Welcome, Mark Rossano, from our stellar Wiggin Session: Crazy Rich Saudis, OPEC+ & the Global Energy Crisis. Below is sneak peak into our conversation.

When we started our C6 Capital Holdings fund in 2019, we looked at the market and we saw a lot of opportunity in the private sector, not so much the public sector. We saw a global shortage of energy infrastructure, even before the pandemic.

We want to “bucket” it in three locations.

One is hydroelectric. The second is fertilizer production. The third is renewable diesel refining. We saw a shortage of energy emerging, and we wanted to find a way that we could capitalize on the green movement while providing “base load” that is going to be there 24/7.

Then we turned and we said there was a global food shortage. Fertilizer itself is massively energy intensive.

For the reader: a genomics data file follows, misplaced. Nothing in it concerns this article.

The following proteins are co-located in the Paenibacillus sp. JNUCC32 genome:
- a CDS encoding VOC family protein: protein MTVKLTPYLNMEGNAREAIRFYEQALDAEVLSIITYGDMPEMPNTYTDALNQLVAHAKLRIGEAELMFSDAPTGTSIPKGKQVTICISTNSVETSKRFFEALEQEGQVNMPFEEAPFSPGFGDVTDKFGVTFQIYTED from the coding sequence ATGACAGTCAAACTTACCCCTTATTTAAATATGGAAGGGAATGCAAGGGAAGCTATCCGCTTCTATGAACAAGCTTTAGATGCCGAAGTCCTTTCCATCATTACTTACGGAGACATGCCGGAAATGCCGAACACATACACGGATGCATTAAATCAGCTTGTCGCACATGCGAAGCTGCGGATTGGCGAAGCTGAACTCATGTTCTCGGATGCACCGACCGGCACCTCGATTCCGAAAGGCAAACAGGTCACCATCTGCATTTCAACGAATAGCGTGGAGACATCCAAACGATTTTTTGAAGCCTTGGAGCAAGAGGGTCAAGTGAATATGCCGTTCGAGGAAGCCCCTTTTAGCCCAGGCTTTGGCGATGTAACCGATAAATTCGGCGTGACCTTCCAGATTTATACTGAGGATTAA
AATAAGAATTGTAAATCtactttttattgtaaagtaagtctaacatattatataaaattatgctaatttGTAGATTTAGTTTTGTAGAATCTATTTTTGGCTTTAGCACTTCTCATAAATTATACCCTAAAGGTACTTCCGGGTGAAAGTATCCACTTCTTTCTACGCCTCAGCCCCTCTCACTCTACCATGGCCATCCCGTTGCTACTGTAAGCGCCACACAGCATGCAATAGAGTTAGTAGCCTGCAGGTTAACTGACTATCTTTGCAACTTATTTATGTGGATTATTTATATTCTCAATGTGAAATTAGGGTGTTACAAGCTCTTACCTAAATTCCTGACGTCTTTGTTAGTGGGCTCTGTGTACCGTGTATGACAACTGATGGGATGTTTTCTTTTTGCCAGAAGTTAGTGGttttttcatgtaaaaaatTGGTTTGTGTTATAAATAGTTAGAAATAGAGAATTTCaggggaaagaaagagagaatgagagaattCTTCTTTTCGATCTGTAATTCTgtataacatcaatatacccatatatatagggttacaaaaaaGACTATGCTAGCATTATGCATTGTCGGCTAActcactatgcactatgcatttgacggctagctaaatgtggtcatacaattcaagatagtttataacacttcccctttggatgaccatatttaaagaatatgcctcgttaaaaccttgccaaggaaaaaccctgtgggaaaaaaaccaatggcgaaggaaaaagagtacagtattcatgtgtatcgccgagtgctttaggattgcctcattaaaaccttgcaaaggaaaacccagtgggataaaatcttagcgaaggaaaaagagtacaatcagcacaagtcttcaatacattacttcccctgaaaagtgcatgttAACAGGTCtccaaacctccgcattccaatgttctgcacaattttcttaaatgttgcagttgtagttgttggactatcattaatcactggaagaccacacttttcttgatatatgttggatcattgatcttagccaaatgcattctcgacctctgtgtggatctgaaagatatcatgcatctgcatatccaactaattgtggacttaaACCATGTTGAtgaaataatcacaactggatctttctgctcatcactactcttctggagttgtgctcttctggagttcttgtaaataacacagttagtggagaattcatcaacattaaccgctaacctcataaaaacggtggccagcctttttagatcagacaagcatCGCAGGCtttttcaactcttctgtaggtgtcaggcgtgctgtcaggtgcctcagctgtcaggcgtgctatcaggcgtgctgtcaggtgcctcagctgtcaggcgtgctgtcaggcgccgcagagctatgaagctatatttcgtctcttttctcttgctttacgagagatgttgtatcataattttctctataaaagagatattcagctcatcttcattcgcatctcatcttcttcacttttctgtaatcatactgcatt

We wanted to find a solution to increase fertilizer production while keeping safe on waste products.

And then on the diesel front, in terms of refining.

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Amoco refinery at Whiting, Indiana (Source: UIC Library Digital Collections)

Good luck trying to get a crude refinery built. But we found this one company that creates renewable diesel using wood waste as well as agricultural waste.

Now the beauty of renewable diesel is one, you’re not taking food to make fuel, and it’s molecularly the same as petrol diesel or crude diesel.

We wanted to find a way to address these problems with the view of GHG and ESG in mind.

But one thing I learned long ago, taking enough ethanol facilities into and out of bankruptcy, is that government subsidies should pad the returns, not drive the returns.